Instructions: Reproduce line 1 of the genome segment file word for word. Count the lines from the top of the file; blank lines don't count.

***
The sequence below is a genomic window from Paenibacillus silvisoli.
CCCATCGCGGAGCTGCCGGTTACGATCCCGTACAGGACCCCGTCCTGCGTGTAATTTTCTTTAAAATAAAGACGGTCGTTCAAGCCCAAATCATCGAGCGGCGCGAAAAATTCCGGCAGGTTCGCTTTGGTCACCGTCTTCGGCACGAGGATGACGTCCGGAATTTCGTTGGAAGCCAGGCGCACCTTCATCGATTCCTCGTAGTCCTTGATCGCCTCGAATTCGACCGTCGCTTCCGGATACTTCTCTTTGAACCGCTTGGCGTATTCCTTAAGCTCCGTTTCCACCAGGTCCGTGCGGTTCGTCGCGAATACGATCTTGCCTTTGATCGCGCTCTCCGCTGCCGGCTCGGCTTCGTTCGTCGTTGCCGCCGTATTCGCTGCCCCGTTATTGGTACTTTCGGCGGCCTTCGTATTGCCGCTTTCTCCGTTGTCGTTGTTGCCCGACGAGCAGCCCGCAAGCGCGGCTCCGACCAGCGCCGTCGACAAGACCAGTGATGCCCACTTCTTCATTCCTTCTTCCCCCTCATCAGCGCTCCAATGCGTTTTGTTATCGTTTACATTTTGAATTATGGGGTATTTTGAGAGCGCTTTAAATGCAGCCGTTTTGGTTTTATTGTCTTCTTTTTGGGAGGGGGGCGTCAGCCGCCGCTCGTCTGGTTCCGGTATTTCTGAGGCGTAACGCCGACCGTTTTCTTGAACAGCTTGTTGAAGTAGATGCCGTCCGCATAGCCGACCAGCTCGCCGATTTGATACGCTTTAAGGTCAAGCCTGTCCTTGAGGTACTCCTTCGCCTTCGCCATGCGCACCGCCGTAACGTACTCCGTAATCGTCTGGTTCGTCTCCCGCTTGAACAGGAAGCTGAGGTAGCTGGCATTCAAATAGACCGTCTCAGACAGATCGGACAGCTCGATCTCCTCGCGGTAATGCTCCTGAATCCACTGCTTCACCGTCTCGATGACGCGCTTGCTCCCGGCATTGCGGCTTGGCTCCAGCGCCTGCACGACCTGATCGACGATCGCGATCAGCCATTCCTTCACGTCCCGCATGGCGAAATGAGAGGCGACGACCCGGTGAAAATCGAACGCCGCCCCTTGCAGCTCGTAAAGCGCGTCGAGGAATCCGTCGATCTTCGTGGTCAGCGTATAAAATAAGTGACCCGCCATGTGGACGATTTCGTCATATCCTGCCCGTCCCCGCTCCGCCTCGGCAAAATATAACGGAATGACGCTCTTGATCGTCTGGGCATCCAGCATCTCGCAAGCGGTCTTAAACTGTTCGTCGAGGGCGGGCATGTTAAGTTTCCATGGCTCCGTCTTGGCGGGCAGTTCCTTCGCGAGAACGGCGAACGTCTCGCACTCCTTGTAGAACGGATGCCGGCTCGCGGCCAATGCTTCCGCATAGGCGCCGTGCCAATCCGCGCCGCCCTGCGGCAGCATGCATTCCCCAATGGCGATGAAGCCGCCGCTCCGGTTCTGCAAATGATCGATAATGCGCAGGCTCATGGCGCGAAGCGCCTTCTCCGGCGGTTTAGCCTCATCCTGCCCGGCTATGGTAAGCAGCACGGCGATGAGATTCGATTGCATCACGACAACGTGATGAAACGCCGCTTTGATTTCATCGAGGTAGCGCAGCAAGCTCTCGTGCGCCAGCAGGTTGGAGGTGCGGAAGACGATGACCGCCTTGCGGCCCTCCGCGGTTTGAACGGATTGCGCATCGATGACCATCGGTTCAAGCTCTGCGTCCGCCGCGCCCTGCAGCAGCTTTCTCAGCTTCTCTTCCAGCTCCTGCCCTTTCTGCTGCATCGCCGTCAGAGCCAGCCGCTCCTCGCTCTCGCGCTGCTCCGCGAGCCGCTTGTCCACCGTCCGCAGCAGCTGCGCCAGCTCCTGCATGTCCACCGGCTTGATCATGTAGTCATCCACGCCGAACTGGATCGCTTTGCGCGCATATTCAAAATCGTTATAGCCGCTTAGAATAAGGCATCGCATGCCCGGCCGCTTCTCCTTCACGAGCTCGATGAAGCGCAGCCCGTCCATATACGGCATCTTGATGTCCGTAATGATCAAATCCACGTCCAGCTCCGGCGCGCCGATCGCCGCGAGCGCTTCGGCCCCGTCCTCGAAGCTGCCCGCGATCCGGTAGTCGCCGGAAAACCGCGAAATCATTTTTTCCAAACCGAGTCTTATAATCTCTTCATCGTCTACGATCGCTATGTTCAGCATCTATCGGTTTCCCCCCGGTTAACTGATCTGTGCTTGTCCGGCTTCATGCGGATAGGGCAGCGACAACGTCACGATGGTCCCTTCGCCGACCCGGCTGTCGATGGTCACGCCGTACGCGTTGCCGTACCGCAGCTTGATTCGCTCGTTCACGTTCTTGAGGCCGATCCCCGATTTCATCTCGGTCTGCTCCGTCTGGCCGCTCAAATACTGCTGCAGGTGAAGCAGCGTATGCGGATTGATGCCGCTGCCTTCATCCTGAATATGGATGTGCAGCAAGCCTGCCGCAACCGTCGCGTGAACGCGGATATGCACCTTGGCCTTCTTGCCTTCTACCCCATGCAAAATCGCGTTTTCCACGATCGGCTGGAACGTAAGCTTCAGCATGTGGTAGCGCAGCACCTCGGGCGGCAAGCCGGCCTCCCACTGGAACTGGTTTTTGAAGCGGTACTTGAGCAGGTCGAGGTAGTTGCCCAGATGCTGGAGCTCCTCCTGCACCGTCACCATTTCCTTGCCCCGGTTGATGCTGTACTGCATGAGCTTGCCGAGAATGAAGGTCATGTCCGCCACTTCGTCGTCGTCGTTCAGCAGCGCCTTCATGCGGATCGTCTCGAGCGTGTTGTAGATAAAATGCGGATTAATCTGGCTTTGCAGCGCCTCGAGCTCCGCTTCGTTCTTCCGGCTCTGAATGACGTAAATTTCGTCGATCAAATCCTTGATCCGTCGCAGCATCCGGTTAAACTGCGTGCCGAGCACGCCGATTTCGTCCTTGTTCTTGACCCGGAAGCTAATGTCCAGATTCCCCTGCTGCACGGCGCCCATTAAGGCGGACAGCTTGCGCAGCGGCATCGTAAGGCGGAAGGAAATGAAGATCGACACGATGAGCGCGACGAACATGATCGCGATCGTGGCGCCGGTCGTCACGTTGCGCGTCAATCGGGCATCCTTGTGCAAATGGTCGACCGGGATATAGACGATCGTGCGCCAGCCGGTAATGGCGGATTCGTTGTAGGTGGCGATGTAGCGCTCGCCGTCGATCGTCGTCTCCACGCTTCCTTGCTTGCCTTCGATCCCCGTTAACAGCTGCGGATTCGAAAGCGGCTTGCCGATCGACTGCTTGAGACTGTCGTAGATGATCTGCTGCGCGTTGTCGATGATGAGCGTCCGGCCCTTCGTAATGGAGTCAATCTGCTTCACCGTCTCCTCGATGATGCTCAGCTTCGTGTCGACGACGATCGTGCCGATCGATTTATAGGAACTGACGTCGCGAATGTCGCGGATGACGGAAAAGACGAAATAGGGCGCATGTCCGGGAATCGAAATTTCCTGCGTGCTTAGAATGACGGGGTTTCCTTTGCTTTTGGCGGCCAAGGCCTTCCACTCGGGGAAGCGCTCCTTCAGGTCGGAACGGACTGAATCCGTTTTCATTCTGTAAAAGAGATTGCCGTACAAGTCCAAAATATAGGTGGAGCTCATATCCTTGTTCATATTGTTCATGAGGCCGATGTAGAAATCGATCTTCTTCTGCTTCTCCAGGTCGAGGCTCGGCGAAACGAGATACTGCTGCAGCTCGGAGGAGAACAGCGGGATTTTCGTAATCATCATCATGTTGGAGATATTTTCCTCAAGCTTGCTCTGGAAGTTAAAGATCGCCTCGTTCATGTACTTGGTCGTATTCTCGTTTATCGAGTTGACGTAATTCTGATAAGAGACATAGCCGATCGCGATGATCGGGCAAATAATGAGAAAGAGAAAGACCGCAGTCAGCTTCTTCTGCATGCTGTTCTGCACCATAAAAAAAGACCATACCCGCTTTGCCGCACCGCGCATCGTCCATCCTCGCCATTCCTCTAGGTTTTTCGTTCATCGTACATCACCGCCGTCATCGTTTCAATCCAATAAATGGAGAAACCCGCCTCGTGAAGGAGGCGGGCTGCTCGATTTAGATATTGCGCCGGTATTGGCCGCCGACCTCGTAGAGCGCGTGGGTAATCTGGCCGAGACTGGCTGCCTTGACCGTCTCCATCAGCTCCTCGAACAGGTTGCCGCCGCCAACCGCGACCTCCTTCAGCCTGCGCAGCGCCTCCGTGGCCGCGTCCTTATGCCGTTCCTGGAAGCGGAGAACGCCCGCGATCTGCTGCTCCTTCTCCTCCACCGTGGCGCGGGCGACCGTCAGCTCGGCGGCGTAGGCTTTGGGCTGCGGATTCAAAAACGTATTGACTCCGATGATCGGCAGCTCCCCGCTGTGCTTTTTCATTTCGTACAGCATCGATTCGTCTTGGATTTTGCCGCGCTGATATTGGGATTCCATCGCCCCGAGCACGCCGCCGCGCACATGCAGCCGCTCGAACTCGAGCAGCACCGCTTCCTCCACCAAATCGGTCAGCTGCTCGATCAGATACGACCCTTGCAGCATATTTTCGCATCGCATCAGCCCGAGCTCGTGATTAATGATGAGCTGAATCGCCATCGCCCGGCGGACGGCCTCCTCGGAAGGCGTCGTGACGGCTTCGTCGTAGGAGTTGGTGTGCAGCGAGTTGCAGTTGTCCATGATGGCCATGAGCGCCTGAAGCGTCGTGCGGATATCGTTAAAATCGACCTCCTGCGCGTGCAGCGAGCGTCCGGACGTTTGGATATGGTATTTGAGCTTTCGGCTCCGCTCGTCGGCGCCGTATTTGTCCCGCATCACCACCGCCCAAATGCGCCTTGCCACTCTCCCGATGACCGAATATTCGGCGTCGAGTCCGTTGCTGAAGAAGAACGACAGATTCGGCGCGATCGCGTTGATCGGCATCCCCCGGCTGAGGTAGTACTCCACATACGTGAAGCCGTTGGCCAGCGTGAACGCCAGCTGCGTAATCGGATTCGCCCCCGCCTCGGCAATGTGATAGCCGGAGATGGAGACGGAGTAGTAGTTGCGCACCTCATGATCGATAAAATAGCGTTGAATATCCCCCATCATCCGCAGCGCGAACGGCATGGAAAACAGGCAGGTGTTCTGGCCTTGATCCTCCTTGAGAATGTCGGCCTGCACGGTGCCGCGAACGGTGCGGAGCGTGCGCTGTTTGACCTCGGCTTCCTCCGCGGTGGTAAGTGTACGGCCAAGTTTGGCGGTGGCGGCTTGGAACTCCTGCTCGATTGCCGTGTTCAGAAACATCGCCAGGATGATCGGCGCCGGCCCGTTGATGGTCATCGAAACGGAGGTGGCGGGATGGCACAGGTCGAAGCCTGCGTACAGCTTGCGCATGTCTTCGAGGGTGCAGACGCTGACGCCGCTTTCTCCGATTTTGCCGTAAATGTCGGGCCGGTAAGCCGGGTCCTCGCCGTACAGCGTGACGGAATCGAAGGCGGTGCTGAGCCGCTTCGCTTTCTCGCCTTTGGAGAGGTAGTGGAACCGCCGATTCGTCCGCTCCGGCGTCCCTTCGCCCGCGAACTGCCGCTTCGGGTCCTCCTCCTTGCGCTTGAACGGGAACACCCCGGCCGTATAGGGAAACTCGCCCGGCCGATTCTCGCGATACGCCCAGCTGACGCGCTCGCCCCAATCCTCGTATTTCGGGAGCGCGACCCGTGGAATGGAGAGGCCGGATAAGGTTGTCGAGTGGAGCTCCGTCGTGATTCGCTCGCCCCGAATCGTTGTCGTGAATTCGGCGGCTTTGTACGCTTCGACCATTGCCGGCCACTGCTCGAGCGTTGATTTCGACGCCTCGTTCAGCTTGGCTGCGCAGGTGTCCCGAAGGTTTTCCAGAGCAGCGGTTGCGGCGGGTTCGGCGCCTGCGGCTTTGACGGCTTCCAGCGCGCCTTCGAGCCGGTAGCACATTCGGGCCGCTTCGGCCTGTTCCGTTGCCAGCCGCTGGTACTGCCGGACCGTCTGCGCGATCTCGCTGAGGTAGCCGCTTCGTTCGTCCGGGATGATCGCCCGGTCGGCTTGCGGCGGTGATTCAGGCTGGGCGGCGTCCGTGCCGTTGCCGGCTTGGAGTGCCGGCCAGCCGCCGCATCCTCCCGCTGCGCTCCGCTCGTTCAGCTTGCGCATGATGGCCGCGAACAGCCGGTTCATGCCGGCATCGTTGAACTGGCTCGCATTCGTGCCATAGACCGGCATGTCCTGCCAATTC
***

The sequence below is a genomic window from Paenibacillus silvisoli.